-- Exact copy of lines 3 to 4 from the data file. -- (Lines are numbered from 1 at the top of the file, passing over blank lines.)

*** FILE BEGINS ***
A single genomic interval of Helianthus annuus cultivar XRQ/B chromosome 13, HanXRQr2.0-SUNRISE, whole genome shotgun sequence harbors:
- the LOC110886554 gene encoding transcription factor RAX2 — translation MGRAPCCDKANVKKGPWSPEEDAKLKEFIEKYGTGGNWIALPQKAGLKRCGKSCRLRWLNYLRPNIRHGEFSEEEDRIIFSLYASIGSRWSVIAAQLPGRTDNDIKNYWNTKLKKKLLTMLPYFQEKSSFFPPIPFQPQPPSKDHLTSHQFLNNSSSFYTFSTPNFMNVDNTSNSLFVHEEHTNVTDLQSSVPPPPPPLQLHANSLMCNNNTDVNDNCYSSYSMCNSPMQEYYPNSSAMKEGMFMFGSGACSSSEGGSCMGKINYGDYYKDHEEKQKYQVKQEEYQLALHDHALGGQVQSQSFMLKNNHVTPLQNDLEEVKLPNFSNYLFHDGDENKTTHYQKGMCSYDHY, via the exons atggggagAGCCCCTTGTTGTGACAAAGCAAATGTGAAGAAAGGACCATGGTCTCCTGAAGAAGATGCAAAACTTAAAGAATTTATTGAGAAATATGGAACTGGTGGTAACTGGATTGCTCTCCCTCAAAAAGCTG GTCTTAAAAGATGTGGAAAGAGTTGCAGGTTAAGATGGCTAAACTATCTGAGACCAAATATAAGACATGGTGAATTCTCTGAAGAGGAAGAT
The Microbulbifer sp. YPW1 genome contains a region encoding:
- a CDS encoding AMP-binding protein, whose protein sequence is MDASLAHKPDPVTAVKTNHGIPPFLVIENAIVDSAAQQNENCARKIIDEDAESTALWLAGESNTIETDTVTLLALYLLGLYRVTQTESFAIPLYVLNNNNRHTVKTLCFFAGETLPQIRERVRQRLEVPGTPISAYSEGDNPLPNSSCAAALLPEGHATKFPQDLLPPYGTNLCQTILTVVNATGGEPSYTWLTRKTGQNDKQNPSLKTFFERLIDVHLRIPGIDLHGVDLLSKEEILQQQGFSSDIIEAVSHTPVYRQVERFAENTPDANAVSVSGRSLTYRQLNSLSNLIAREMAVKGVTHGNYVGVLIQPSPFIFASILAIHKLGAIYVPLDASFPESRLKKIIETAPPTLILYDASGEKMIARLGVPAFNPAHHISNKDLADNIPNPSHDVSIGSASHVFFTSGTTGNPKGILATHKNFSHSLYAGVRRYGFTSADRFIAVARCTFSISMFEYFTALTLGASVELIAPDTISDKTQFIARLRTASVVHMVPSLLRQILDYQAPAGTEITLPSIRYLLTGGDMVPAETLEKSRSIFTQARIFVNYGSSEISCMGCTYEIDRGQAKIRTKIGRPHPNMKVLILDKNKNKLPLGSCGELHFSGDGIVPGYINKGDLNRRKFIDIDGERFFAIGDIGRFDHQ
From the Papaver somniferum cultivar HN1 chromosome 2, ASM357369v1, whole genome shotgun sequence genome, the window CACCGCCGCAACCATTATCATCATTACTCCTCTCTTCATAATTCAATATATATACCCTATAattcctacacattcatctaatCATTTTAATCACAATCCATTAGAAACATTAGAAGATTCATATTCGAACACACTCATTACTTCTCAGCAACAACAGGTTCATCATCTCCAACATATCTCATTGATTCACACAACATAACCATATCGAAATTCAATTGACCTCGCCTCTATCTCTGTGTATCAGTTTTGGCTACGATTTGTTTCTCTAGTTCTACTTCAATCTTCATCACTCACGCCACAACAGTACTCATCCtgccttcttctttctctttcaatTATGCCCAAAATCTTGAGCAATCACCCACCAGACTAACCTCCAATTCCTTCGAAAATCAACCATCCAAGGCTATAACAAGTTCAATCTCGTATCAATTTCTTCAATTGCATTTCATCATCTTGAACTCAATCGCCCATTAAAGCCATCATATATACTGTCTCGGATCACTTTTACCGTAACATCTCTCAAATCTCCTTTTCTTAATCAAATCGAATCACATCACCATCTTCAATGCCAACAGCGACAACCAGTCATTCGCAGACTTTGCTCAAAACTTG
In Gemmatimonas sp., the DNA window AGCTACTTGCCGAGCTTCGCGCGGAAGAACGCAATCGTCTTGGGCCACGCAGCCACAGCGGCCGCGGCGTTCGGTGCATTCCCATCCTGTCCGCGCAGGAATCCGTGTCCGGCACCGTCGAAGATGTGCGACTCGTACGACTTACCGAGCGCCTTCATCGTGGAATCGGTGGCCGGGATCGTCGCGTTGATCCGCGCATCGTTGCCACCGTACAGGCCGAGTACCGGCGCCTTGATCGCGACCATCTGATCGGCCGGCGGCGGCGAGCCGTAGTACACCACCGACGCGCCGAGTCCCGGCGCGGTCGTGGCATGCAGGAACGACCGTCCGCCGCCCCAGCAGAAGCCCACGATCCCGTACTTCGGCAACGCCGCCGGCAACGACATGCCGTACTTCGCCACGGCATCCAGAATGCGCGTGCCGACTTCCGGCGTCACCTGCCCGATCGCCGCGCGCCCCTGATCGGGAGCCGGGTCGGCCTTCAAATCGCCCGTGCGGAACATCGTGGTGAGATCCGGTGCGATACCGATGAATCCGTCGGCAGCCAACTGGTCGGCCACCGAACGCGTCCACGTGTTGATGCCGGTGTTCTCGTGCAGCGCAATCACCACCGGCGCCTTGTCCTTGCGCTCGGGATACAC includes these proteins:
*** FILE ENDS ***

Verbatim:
The Microbulbifer sp. YPW1 genome contains a region encoding:
- a CDS encoding AMP-binding protein, whose protein sequence is MDASLAHKPDPVTAVKTNHGIPPFLVIENAIVDSAAQQNENCARKIIDEDAESTALWLAGESNTIETDTVTLLALYLLGLYRVTQTESFAIPLYVLNNNNRHTVKTLCFFAGETLPQIRERVRQRLEVPGTPISAYSEGDNPLPNSSCAAALLPEGHATKFPQDLLPPYGTNLCQTILTVVNATGGEPSYTWLTRKTGQNDKQNPSLKTFFERLIDVHLRIPGIDLHGVDLLSKEEILQQQGFSSDIIEAVSHTPVYRQVERFAENTPDANAVSVSGRSLTYRQLNSLSNLIAREMAVKGVTHGNYVGVLIQPSPFIFASILAIHKLGAIYVPLDASFPESRLKKIIETAPPTLILYDASGEKMIARLGVPAFNPAHHISNKDLADNIPNPSHDVSIGSASHVFFTSGTTGNPKGILATHKNFSHSLYAGVRRYGFTSADRFIAVARCTFSISMFEYFTALTLGASVELIAPDTISDKTQFIARLRTASVVHMVPSLLRQILDYQAPAGTEITLPSIRYLLTGGDMVPAETLEKSRSIFTQARIFVNYGSSEISCMGCTYEIDRGQAKIRTKIGRPHPNMKVLILDKNKNKLPLGSCGELHFSGDGIVPGYINKGDLNRRKFIDIDGERFFAIGDIGRFDHQ